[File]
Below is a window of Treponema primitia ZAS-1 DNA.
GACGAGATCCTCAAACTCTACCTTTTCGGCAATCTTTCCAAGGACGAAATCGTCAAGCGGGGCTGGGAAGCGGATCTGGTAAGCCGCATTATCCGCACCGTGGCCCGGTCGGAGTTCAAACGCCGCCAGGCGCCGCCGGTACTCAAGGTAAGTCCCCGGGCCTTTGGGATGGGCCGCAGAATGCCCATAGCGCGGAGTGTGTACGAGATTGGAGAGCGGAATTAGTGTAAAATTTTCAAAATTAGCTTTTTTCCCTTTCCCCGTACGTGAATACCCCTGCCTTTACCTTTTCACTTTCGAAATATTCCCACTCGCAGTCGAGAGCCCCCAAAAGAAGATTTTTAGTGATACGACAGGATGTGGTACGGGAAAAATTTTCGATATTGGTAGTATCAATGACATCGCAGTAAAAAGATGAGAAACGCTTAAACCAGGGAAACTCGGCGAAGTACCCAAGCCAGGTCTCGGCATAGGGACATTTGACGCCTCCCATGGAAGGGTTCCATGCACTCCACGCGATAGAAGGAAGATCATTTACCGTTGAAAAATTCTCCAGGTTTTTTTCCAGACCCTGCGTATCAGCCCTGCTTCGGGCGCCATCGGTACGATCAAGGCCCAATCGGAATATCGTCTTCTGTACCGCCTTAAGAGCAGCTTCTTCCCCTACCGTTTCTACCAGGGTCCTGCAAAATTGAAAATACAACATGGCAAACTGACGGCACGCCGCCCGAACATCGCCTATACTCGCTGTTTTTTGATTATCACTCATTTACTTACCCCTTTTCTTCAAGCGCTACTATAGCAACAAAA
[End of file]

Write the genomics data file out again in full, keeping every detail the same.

Below is a window of Treponema primitia ZAS-1 DNA.
GACGAGATCCTCAAACTCTACCTTTTCGGCAATCTTTCCAAGGACGAAATCGTCAAGCGGGGCTGGGAAGCGGATCTGGTAAGCCGCATTATCCGCACCGTGGCCCGGTCGGAGTTCAAACGCCGCCAGGCGCCGCCGGTACTCAAGGTAAGTCCCCGGGCCTTTGGGATGGGCCGCAGAATGCCCATAGCGCGGAGTGTGTACGAGATTGGAGAGCGGAATTAGTGTAAAATTTTCAAAATTAGCTTTTTTCCCTTTCCCCGTACGTGAATACCCCTGCCTTTACCTTTTCACTTTCGAAATATTCCCACTCGCAGTCGAGAGCCCCCAAAAGAAGATTTTTAGTGATACGACAGGATGTGGTACGGGAAAAATTTTCGATATTGGTAGTATCAATGACATCGCAGTAAAAAGATGAGAAACGCTTAAACCAGGGAAACTCGGCGAAGTACCCAAGCCAGGTCTCGGCATAGGGACATTTGACGCCTCCCATGGAAGGGTTCCATGCACTCCACGCGATAGAAGGAAGATCATTTACCGTTGAAAAATTCTCCAGGTTTTTTTCCAGACCCTGCGTATCAGCCCTGCTTCGGGCGCCATCGGTACGATCAAGGCCCAATCGGAATATCGTCTTCTGTACCGCCTTAAGAGCAGCTTCTTCCCCTACCGTTTCTACCAGGGTCCTGCAAAATTGAAAATACAACATGGCAAACTGACGGCACGCCGCCCGAACATCGCCTATACTCGCTGTTTTTTGATTATCACTCATTTACTTACCCCTTTTCTTCAAGCGCTACTATAGCAACAAAA